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Series-Parallel Circuits
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Series-parallel circuits, also called networks, consist of individual groups of series and parallel resistors. Such circuits, as long as they consist only of individual groups of series and parallel resistances, can always be reduced to a single equivalent resistance. Consider, as an example, the series-parallel circuit shown in Fig. 31, in which we wish to nd the battery current I. It is given that the battery voltage is constant 45 volts, and the resistance values are in ohms.
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Solution First, by eq. (35), the two parallel 10-ohm resistors can be replaced with an equivalent single 5-ohm resistor, and the three parallel 12-ohm resistors can be replaced with a single 4-ohm resistor. When this is done, Fig. 31 becomes the simple series circuit shown in Fig. 32 (where 45 V is read as 45 volts ).
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CHAPTER 2 Electric Current. Ohm s Law
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Since the circuit of Fig. 32 is now a purely series circuit (section 2.5) we have that the original circuit of Fig. 31 reduces to a single equivalent resistance of 15 ohms, as shown in Fig. 33. Hence, by Ohm s law, eq. (11), the battery current I is equal to I V=RT 45=15 3 amperes; answer: Problem 20 A battery of constant 36 volts is connected to the series-parallel circuit in Fig. 34. Resistance values are in ohms.
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In the gure, let it be required to nd: (a) (b) (c) battery current I, power output of battery, current in 6-ohm resistor.
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Problem 21 A battery of constant 24 volts is applied to the series-parallel network shown below. Resistance values in ohms. Find the battery current. (Answer: 2.97497 amps)
CHAPTER 2 Electric Current. Ohm s Law
Problem 22 Given the series-parallel network as follows, resistance values in ohms, nd:
(a) (b)
potential of point x with respect to ground, potential of point y with respect to ground.
Problem 23 What value of resistance must be connected in parallel with a 36-ohm resistor if the parallel combination is to be equivalent to a single 20-ohm resistor
* The term ground is often used to denote a common reference point or reference line in a network. Such a ground may or may not be connected to an actual earth ground.
Determinants and Simultaneous Equations
3.1 Introduction to Determinants
The purpose of this chapter is to prepare us for future work in the writing and solution of network equations. We ll nd that network analysis produces systems of simultaneous equations, and such systems are most conveniently handled by making use of what are called determinants. The study of determinants is not basically di cult, but it will call for close attention to details on your part. The results, however, will be well worth the time and e ort you put into it. Let us begin with some de nitions, as follows. A determinant is a square array of numbers, or letters used to represent numbers, placed between two vertical bars. The numbers or letters are arranged in horizontal rows and vertical columns. An example of what a determinant looks like is shown in Fig. 35. Notice that the rows are numbered from the top down, and the columns from left to right.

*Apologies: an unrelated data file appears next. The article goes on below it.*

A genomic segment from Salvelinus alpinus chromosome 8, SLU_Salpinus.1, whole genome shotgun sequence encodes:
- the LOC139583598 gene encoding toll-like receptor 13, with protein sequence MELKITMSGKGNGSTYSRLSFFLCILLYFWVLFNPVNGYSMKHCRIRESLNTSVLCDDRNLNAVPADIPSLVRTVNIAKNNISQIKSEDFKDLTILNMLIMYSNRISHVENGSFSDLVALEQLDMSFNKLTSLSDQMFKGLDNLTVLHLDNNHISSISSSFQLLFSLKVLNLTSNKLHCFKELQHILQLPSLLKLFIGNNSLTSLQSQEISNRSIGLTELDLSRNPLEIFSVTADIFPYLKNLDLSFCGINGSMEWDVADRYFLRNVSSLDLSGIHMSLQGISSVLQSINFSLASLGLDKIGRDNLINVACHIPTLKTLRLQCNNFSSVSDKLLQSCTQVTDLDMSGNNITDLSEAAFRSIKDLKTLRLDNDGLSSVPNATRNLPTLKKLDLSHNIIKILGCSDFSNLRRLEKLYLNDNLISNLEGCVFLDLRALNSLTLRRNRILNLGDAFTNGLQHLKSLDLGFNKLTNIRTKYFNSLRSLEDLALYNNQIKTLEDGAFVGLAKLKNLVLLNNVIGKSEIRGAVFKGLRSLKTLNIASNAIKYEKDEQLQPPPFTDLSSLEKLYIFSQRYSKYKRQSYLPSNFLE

Fig. 35
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CHAPTER 3 Determinants and Equations
Each number or letter in a determinant is called an element of the determinant. Since a determinant is always a square array of elements, the number of rows is always the same as the number of columns. Note that all rows and columns have the same number of elements. A determinant is classi ed according to the number of rows (or columns) it has. The determinant in Fig. 35 is thus a fourth-order determinant, because it has four rows (and also, of course, four columns). A determinant has a value equal to a single number. For instance, later on we ll be able to show that for the determinant of Fig. 35, D 312. The location of an element in a determinant will always be speci ed by giving FIRST the number of the ROW and THEN the number of the COLUMN it is located in. For example, the location of the element 4 in Fig. 35 would be given as (4,1), meaning it is located at the intersection of the fourth row and the rst column. As another example, the location of the element 6 would be speci ed as (3,4), meaning at the intersection of the third row and the fourth column. Many of our discussions will be easier to follow if we represent the elements of a determinant by a letter with subscripts. The system of notation used is illustrated by the fourth-order determinant of Fig. 36. This gure illustrates how subscripts are used to identify the location of the elements in a determinant.
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